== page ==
Claims of fascism are indicative of the wild and speculative way that word has traditionally been bandied about on the left. Though many of its shock-troops have come from lumpenproletarian elements, fascism has historically been a petit-bourgeois movement that can only be understood within the context of a militant left. German and Italian fascists disrupted strikes and physically attacked left-wing meetings. This historically specific brand of reaction implies that there was a vibrant workers' movement challenging capitalist class rule, forcing elements of those on top to attempt to gamble on empowering the fascists in order to ultimately preserve the existing class structure. The American left is a marginalized and besieged political force, not exactly ready to storm the barricades. It's also worth remembering that fascism's economic policies were wildly interventionist, while the John Galt fellaters in the Tea Party trumpet their fear of "big government." The Tea Party's own critique of Obama often invokes images of fascism — an ideology they connect to welfare state corporatism.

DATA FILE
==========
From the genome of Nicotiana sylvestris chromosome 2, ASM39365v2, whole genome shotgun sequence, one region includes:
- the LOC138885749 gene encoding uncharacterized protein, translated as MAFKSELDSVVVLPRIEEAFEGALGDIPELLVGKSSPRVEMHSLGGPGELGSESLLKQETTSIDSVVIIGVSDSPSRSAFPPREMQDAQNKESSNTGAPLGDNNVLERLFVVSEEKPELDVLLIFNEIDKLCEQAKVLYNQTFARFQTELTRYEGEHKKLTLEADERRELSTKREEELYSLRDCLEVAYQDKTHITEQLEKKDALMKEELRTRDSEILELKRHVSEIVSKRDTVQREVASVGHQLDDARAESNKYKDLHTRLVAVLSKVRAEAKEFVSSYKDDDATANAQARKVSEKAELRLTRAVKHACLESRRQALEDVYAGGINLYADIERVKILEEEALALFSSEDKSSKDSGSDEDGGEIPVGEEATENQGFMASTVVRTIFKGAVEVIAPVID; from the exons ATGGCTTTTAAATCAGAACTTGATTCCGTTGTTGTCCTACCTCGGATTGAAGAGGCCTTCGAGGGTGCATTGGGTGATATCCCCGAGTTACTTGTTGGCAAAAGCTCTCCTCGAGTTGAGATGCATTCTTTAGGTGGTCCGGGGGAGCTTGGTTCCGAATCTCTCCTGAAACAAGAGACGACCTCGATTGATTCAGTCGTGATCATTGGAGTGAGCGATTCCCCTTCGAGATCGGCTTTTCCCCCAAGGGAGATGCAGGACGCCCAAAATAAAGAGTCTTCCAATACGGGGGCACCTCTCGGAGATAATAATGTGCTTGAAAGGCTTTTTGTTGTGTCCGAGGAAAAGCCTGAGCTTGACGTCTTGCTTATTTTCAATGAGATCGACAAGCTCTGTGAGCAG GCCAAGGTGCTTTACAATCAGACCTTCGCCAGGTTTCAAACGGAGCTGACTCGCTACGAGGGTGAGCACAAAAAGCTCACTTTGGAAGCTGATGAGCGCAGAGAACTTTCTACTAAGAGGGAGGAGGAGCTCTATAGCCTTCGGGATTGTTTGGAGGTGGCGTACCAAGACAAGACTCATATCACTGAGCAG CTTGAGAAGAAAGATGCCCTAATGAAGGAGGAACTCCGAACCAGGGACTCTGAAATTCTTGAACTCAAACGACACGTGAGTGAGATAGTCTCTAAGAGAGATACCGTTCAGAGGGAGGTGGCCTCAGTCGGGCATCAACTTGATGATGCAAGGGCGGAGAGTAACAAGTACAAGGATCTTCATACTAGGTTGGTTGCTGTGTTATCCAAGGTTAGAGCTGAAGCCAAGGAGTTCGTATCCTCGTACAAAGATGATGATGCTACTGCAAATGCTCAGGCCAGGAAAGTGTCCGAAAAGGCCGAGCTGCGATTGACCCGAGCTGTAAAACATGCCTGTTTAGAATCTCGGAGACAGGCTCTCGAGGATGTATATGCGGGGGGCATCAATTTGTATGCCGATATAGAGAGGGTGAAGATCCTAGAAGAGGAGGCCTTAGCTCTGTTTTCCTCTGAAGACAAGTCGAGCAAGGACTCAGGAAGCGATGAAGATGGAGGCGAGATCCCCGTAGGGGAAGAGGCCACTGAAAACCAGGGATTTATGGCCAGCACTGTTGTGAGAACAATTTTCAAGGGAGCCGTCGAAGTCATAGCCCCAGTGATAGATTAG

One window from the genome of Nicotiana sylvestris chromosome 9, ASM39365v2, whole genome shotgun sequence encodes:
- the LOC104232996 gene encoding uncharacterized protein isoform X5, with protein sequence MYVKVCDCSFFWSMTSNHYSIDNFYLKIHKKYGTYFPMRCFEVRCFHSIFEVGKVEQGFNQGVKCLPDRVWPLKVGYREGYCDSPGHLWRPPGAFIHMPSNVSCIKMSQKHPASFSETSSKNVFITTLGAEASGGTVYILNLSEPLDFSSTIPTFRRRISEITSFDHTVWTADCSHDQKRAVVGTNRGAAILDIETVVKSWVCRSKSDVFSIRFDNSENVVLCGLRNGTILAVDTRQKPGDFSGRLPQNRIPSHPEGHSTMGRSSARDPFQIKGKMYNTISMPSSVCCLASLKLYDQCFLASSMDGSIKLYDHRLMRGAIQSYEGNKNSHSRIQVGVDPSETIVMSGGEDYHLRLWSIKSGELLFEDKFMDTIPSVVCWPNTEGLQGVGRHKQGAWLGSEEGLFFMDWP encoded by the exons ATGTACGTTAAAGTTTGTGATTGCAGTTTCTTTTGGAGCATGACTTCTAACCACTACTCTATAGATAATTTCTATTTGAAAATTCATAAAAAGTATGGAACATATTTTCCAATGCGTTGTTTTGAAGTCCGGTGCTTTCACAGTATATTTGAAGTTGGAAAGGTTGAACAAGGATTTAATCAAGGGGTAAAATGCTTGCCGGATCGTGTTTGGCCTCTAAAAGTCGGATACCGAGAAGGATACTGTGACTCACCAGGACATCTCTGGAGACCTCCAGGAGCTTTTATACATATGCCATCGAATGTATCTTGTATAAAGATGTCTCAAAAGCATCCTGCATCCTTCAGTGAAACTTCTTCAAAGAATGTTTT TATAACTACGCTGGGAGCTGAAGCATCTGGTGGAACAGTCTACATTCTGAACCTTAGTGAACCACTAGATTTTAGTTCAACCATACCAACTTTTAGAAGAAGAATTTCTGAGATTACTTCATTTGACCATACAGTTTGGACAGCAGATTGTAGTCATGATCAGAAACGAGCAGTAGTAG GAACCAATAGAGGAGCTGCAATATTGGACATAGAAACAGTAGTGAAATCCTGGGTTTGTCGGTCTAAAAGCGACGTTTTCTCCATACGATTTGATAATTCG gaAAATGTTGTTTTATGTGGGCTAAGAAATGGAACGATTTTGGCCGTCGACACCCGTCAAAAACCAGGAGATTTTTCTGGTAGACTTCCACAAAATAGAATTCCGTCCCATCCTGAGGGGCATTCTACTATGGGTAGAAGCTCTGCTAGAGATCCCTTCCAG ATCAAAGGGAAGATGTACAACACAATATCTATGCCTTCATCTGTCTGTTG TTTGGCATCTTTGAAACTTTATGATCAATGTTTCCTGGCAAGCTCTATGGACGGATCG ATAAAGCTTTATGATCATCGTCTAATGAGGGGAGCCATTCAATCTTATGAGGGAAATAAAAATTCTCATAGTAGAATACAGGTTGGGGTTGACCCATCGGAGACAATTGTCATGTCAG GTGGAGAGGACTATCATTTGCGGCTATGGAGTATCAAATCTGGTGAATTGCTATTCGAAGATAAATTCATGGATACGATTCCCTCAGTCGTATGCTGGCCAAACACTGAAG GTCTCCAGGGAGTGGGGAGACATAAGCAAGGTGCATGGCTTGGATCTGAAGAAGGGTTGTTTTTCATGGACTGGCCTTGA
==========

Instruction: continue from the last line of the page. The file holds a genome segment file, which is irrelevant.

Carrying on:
The data also indicates that members of the new right are not disgruntled members of the working class. Nor are they social conservatives duped by straw man arguments into supporting policies that go against their economic interests, but rather individuals primarily concerned with policies that limit the scope of government, especially redistributive measures that benefit low income families. They push for conditions that would facilitate capital accumulation — deunionization and a small national debt, for example. The Tea Party stands firmly in a well-established libertarian tradition that draws from the inherited "common sense" of Americans. As Seth Ackerman writes, "At the center of the Tea Party lies this stolid Taft Republicanism. It's leagues away from the passions of the noisiest fringe types, the birthers and deathers and tenthers who fret about masturbation and the gold standard. It's a politics about the man who stands alone, about life as a solitary struggle, about society as a silent stream of elementary particles." Neoliberalism and the erosion of old forms of social integration have only fostered this philosophy. With a moderate stance on social issues, an economic program that meshes well with hegemonic neoliberal ideology, and a discourse rooted in a venerable American ethos of self-sufficiency and rugged individualism, it is unclear what "extremism" liberal commentators are alluding to.